San Miguel County stuns the onlooker with sweeping snow-capped mountain ranges, high altitude lakes, and wistfully winding rivers and streams. When gazing at the beauty of the land, the idea of farming seems nearly impossible. But where there is a will there's a way. Numerous small farms can be found nestled into the crags and mesas of the county. Many of them have tapped into modern regenerative farming practices in order to produce flourishing gardens, healthy livestock and nutrient-dense soil — enigmas dotting a hardscrabble landscape.

Farmers have experienced first-hand the environmental destruction that accompanies climate change. Growing cycles and soil and water health are in alarming condition. However, it is the farmer’s most defining quality of persistence that has spurred many on in the fight to save the land on which they have toiled for generations.

Climate scientist and local Pinhead Institute volunteer Adam Chambers said that there are two sectors that can pull carbon out of the air: forestry and farming. Regenerative practices that help to rebuild the organic matter of the soil by increasing its biodiversity also increases the soil’s holding capacity for carbon, he explained. Through photosynthesis, carbon is drawn out of the air and stored in the increasingly accommodating soil. What’s more, this healthier soil is also able to store water, increasing resiliency in the face of droughts or atmospheric warming. 

Kris Holstrom of Tomten Farm in Placerville has a unique position as both a practitioner of regenerative farming and a county commissioner. She has been working to create a system of incentivization to encourage farmers who are fostering regenerative health on their ranches through carbon sequestration and water conservation. For many struggling farmers, soil health is the key to boosting their incomes via farm system resilience. While talking with the Daily Planet, Holstrom paused while weeding to say, “following these practices is crucial. We are so privileged to live in such a beautiful place, but with privilege comes responsibility.”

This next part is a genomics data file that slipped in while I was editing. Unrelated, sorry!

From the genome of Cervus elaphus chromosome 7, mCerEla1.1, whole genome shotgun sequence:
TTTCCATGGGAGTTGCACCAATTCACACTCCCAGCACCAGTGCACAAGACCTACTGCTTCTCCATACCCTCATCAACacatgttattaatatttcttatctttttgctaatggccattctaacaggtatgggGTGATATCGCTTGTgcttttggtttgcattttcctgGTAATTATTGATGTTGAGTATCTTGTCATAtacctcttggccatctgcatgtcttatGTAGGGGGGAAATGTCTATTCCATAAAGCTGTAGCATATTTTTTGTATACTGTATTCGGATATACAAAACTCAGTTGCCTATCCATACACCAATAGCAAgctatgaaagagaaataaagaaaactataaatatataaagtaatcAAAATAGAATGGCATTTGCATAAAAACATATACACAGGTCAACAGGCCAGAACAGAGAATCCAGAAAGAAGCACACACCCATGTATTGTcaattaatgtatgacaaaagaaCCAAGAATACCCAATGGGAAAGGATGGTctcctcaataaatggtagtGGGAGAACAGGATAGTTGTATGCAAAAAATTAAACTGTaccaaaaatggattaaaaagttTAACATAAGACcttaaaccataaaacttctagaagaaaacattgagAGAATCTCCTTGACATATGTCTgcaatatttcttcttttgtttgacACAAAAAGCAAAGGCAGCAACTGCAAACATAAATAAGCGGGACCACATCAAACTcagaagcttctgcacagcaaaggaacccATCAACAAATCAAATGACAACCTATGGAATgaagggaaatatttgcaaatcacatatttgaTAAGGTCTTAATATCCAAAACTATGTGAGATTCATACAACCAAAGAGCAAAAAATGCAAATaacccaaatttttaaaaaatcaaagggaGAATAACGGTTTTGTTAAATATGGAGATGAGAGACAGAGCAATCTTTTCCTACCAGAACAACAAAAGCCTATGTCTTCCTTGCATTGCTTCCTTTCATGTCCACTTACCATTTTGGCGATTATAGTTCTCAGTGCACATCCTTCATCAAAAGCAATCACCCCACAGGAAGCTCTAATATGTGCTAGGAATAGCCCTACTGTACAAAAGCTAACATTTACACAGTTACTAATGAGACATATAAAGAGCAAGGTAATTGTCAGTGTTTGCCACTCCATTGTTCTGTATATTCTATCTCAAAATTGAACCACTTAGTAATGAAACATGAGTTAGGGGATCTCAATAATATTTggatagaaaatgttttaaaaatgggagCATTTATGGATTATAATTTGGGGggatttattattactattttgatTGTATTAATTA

For Holstrom this means pushing the envelope of what can be grown at 9,000 feet. It also means considering the health of the soil as well as the people around her as she works to educate new farmers on proper stewardship of the land. 

At Indian Ridge Farm in Norwood, Barclay and Tony Daranyi are also practicing regenerative agriculture. They take what Barclay refers to as the multi-species approach as they organize livestock, produce and grasses. The couple has learned to look holistically at their farm, taking into account the happiness of the animals, vegetables and even the people who are caring for them. Great attention is given to working in accordance with the push and pull of nature. Because their farm relies wholly on snowmelt from Lone Cone for irrigation, the Daranyis redirected water on their property, slowing its course to maximize storage and use.

After watching the drought-induced die-out of the region’s anchor trees, piñon and juniper, the Daranyis are working to rebuild their forests by planting a diversity of trees and shrubs. Their livestock remain unfenced and grass-fed under the belief that animals are happiest and healthiest when living closest to their wild nature. All of this is to build resiliency so that when Mother Nature throws curveballs such as drought or an onslaught of vegetable eating insects, the farm system can remain robust.

Barclay finds parallels to the immune system of the body, “when we are stronger, we are less likely to become ill when the flu hits town,” she said. “When my farm has strength in all of its systems — social and environmental — it is stronger in the face of hardships.”

Moving forward, Chambers said people must be increasingly aware of carbon inputs and outputs. To add perspective, the Town of Telluride has almost twice the carbon footprint as that of the rest of the United States. Purchasing third party-verified, agriculture-based carbon offsets from Pinhead Institute is one way to minimize the footprint. Purchasing produce from farmers who are practicing regenerative agriculture is another way. Local governments moving towards more renewable energy options and away from a carbon-based electrical grid may have the largest impact.